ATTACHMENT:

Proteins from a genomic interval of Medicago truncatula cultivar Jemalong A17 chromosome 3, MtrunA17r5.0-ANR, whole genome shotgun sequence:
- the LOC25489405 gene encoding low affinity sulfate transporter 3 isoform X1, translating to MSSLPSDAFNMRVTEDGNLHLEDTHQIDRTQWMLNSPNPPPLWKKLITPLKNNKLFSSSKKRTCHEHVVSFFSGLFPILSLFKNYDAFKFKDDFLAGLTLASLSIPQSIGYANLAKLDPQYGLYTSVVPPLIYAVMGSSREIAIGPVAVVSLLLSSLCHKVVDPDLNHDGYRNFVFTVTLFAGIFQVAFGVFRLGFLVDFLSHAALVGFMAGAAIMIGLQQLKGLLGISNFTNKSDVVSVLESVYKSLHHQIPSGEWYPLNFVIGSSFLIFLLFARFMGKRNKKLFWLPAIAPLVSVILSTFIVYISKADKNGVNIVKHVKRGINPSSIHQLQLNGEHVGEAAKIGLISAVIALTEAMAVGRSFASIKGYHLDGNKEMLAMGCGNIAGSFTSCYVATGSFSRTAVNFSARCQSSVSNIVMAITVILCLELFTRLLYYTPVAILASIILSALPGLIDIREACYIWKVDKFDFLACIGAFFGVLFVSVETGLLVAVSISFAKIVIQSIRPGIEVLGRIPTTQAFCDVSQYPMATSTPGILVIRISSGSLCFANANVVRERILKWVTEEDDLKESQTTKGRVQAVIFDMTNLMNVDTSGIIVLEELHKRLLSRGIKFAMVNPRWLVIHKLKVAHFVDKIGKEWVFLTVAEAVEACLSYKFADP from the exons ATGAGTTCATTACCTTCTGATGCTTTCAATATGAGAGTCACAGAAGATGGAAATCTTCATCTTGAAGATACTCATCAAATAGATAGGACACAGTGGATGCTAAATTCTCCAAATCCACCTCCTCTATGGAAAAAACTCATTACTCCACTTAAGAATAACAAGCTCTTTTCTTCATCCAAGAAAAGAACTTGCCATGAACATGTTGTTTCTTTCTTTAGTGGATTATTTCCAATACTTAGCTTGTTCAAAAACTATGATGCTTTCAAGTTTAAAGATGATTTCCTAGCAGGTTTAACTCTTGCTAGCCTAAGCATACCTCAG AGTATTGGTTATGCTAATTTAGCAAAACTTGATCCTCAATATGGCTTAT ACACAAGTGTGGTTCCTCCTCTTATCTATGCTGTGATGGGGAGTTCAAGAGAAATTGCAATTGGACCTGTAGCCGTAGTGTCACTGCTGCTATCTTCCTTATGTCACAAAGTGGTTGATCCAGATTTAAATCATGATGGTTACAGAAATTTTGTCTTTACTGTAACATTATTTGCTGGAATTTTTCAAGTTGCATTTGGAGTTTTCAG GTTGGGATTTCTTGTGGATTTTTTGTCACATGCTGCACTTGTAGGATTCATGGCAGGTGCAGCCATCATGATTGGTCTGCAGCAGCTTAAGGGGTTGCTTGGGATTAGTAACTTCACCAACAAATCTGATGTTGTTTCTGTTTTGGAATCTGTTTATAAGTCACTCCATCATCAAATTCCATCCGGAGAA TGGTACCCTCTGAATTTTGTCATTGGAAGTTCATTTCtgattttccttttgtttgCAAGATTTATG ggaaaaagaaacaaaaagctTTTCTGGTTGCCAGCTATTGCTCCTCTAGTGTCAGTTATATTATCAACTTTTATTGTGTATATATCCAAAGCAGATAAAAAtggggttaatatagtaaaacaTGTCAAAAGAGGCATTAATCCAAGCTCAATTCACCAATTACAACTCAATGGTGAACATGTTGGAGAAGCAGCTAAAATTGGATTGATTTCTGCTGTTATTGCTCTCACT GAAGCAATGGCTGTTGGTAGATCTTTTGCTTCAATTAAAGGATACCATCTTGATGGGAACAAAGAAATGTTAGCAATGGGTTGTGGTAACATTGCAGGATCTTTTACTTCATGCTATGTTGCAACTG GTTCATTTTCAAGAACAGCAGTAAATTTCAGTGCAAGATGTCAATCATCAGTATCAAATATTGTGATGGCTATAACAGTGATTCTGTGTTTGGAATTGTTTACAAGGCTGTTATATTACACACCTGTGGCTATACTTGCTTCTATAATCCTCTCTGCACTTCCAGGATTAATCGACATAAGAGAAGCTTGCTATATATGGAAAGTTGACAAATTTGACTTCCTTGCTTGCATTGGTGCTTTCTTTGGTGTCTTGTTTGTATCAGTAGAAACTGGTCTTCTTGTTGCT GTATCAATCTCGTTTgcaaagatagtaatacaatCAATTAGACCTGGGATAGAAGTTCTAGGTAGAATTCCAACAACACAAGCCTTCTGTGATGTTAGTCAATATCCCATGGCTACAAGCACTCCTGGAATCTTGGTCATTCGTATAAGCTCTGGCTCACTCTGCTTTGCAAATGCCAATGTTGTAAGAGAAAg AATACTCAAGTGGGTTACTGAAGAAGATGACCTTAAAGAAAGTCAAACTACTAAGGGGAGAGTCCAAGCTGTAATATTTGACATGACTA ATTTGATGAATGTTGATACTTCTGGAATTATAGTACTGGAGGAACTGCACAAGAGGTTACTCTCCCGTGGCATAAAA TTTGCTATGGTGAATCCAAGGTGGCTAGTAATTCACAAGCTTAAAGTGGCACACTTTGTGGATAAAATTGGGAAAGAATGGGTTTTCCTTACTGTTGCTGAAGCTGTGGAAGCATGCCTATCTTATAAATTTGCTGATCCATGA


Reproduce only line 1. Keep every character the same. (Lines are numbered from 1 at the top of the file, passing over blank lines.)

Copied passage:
Proteins from a genomic interval of Medicago truncatula cultivar Jemalong A17 chromosome 3, MtrunA17r5.0-ANR, whole genome shotgun sequence: